Elk Cervus elaphus roosevelti
Elk are the second-largest member of the deer family in North America, with Vancouver Island bulls weighing several hundred kg. Elk are tan to reddish-brown with a dark mane and a large white rump patch. The cows are slightly smaller, weighing less. The males have large spreading antlers that sweep back over the shoulders and are shed in February-March.
Elk live in large herds, mostly living the year out in bull groups or cow groups. During the fall breeding season, they intermingle, the bulls competing for the attention of the cows. Cows are reproductive at two years of age and usually have one calf per year.
Elk graze but are generalist grazers on a variety of plants from forbs and shrubs to trees and lichens. This allows them to occupy a range of habitats, including forested stands, grasslands, subalpine and alpine areas. These large animals will undergo seasonal migrations between summer and winter habitats, to seek out better forage, and avoid predators and insects.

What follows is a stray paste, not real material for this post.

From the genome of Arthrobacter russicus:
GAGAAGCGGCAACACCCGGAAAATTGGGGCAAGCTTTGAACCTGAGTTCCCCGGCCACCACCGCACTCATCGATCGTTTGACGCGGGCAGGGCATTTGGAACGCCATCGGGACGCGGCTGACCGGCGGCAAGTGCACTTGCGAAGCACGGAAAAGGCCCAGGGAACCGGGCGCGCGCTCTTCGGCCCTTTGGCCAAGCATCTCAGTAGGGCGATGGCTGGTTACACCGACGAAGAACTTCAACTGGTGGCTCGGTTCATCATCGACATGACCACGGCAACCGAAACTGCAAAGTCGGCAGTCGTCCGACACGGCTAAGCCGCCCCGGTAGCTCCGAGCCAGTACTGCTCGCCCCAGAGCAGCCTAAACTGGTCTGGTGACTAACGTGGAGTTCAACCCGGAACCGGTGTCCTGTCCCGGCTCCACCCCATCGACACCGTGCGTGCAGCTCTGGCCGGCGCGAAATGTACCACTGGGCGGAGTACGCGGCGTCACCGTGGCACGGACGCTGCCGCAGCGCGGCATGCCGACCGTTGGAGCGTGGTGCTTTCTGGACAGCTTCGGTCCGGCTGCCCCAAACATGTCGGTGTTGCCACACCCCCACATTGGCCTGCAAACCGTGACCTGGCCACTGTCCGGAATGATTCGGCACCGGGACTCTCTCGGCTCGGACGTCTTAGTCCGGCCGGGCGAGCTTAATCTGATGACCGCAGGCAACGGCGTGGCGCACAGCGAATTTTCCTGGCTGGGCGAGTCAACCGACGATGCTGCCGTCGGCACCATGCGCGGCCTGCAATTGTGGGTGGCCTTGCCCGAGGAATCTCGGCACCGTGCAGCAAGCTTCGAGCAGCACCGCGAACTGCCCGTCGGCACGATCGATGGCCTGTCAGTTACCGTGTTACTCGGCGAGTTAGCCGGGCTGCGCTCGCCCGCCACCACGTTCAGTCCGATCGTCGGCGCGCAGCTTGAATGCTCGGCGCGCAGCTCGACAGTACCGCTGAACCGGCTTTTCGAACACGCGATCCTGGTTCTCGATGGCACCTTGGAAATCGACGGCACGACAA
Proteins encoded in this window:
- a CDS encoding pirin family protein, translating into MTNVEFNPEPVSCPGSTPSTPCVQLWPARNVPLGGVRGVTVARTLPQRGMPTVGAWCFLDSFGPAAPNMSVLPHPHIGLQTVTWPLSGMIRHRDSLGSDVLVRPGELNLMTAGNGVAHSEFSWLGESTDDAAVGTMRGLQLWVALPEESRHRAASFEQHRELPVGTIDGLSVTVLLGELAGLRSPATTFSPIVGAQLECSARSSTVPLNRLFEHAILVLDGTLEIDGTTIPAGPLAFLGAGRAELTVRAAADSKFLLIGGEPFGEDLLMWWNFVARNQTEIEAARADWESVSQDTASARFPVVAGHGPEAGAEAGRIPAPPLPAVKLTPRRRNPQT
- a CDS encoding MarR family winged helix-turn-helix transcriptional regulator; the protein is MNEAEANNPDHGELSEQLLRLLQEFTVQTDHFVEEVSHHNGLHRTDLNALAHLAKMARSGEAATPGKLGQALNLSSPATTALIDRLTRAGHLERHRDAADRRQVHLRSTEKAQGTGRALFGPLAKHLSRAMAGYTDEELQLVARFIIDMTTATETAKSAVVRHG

Roosevelt Elk occur mainly on Vancouver Island and consist of a smaller population than the Rocky Mountain Elk (Cervus elaphus nelsoni) which has a population of about 43,000 in British Columbia. These populations are considerably reduced from what they would have been 150-200 years ago. Declines were most severe from the mid 1800’s to mid-1900’s. Disease, severe winters, predation and intensive hunting are all thought to have contributed to this decline.
Reference: Ministry of Forests, Lands and Natural Resource Operations Bulletin on Elk